Access Type

Open Access Dissertation

Date of Award

January 2018

Degree Type


Degree Name



Computer Science

First Advisor

Ming Dong


Deep learning methods have achieved great success in the areas of Computer Vision and Natural Language Processing. Recently, the rapidly developing field of deep learning is concerned with questions surrounding how we can learn meaningful and effective representations of data. This is because the performance of machine learning approaches is heavily dependent on the choice and quality of data representation, and different kinds of representation entangle and hide the different explanatory factors of variation behind the data.

In this dissertation, we focus on representation learning with deep neural networks for different data formats including text, 3D polygon shapes, and brain fiber tracts.

First, we propose a topic-based word representation learning approach for text classification. The proposed approach takes global semantic relationship between words over the whole corpus into consideration and encodes the relationships into distributed vector representations with continuous Skip-gram model. The learned representations which capture a large number of precise syntactic and semantic word relationships are taken as input of Convolution Neural Networks for classification. Our experimental results show the effectiveness of the proposed method on indexing of biomedical articles, behavior code annotation of clinical text fragments, and classification of news groups.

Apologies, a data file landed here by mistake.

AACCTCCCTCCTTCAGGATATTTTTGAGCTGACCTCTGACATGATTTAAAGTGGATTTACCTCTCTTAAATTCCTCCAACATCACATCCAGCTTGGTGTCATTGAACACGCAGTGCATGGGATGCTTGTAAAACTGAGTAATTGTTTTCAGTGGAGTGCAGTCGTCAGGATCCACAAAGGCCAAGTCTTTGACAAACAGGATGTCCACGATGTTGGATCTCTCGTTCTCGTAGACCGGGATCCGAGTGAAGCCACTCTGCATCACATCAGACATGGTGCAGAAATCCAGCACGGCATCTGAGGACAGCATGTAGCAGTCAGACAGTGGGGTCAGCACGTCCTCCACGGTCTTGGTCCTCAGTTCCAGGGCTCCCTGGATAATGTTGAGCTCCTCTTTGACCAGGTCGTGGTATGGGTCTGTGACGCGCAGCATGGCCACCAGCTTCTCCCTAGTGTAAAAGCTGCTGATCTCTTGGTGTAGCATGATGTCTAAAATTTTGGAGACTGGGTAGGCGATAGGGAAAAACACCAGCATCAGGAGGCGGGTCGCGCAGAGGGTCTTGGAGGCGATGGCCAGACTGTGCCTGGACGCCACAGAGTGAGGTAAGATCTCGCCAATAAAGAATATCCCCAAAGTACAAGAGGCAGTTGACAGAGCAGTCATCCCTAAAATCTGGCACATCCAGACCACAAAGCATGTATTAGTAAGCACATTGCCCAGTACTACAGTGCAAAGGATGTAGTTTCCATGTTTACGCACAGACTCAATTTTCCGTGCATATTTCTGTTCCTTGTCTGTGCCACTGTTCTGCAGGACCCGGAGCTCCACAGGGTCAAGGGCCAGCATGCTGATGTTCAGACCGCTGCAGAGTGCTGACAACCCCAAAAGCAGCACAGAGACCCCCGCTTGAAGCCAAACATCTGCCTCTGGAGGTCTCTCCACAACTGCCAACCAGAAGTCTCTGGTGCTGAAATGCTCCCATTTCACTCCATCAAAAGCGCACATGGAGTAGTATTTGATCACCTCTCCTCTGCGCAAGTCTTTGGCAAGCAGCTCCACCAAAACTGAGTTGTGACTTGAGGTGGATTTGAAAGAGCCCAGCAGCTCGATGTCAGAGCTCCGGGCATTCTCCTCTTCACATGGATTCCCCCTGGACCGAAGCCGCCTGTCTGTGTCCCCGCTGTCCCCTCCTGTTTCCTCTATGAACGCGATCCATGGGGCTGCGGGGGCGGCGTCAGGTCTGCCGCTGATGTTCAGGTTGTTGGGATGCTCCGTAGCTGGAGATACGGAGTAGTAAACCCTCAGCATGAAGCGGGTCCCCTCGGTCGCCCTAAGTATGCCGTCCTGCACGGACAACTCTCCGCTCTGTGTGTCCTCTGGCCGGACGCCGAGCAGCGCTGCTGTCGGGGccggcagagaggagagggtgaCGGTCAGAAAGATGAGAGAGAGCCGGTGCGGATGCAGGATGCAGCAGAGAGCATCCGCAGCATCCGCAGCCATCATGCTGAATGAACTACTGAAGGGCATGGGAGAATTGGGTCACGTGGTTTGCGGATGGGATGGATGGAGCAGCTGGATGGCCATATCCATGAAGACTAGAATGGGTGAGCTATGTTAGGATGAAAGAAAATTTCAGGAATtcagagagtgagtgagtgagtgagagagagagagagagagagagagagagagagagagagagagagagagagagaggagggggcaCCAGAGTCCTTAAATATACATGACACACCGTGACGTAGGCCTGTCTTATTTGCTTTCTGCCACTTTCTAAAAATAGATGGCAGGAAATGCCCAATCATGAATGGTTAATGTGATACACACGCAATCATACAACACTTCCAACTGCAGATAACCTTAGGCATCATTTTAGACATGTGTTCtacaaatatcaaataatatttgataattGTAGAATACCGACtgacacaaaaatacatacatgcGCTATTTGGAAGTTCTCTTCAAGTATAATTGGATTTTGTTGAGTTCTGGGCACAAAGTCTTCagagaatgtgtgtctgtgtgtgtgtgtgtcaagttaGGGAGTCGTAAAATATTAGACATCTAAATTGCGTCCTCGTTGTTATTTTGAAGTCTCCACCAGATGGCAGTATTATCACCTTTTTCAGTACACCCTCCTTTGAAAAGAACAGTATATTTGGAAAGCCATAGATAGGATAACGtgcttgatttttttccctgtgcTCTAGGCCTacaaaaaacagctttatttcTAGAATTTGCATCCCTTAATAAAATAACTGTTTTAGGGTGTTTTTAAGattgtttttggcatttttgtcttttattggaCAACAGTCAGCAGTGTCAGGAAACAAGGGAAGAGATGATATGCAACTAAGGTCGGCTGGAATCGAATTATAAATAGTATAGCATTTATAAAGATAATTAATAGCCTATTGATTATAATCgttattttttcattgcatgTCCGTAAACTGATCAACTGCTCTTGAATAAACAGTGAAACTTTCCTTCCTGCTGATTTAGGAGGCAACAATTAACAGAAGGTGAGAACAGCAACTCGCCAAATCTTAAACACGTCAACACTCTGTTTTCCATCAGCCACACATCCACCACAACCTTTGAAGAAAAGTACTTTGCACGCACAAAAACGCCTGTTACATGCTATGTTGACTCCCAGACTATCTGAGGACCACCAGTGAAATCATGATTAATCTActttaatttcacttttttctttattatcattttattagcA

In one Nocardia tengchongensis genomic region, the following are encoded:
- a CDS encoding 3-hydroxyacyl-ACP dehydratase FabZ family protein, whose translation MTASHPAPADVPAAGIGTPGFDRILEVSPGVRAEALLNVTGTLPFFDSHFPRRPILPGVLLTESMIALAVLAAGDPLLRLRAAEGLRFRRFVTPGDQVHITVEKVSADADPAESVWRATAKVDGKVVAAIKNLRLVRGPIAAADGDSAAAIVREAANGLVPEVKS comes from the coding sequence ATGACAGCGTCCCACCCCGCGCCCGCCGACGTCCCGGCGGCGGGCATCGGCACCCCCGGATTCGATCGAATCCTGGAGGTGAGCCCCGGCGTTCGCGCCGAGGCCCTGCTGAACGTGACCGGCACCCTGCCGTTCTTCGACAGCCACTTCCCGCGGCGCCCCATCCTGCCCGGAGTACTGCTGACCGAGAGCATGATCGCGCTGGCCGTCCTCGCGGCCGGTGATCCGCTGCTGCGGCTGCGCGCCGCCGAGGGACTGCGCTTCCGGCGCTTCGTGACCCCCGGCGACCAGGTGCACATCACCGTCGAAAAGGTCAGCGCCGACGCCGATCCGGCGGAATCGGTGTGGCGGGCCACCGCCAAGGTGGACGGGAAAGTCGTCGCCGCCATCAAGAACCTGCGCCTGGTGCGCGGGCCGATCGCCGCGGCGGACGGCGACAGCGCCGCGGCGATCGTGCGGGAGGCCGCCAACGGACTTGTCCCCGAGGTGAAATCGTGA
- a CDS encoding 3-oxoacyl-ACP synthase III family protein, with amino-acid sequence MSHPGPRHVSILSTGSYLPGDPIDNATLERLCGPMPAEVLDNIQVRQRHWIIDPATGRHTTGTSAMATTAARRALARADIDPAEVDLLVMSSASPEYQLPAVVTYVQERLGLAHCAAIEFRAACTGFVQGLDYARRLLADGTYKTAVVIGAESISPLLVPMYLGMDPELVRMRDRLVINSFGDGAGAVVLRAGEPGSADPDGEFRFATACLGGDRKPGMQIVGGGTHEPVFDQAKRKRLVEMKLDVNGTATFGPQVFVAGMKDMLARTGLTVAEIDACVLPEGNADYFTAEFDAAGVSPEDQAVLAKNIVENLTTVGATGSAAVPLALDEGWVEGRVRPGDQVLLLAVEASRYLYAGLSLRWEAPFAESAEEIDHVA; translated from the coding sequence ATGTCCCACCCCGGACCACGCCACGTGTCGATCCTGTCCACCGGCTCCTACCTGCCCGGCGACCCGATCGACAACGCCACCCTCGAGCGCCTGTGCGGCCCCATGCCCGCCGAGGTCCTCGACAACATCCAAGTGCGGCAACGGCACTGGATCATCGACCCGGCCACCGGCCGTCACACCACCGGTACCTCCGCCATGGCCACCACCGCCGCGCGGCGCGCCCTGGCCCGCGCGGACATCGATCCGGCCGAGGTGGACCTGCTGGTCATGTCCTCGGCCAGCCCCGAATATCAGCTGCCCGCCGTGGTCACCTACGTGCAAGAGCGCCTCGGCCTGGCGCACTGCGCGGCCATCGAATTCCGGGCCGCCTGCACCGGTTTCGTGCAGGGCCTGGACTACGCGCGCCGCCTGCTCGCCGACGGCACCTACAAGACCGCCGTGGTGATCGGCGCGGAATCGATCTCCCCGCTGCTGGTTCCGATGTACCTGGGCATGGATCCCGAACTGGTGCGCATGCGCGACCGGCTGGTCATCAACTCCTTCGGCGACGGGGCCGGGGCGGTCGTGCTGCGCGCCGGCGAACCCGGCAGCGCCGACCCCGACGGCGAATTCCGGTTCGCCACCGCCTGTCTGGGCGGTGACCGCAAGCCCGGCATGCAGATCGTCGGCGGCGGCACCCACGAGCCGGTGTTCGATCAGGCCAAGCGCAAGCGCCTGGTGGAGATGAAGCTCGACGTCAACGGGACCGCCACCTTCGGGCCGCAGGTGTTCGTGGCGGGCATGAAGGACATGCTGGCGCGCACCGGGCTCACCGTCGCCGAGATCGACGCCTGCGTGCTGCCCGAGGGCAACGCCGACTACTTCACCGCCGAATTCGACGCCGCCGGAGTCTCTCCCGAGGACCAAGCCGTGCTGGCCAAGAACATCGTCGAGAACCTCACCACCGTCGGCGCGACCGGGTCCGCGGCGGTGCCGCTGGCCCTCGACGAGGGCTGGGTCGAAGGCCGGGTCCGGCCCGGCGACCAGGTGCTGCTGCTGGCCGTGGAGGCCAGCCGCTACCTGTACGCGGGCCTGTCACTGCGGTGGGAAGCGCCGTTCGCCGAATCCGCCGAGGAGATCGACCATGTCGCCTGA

Second, we present a 3D polygon shape representation learning framework for shape segmentation. We propose Directionally Convolutional Network (DCN) that extends convolution operations from images to the polygon mesh surface with rotation-invariant property. Based on the proposed DCN, we learn effective shape representations from raw geometric features and then classify each face of a given polygon into predefined semantic parts. Through extensive experiments, we demonstrate that our framework outperforms the current state-of-the-arts.

Third, we propose to learn effective and meaningful representations for brain fiber tracts using deep learning frameworks. We handle the highly unbalanced dataset by introducing asymmetrical loss function for easily classified samples and hard classified ones. The training loss avoids to be dominated by the easy samples and the training step is more efficient. In addition, we learn more effective and meaningful representations by introducing deeper network and metric learning approaches. Furthermore, we propose to improve the interpretability of our framework by inducing attention mechanism. Our experimental results show that our proposed framework outperforms current golden standard significantly on the real-world dataset.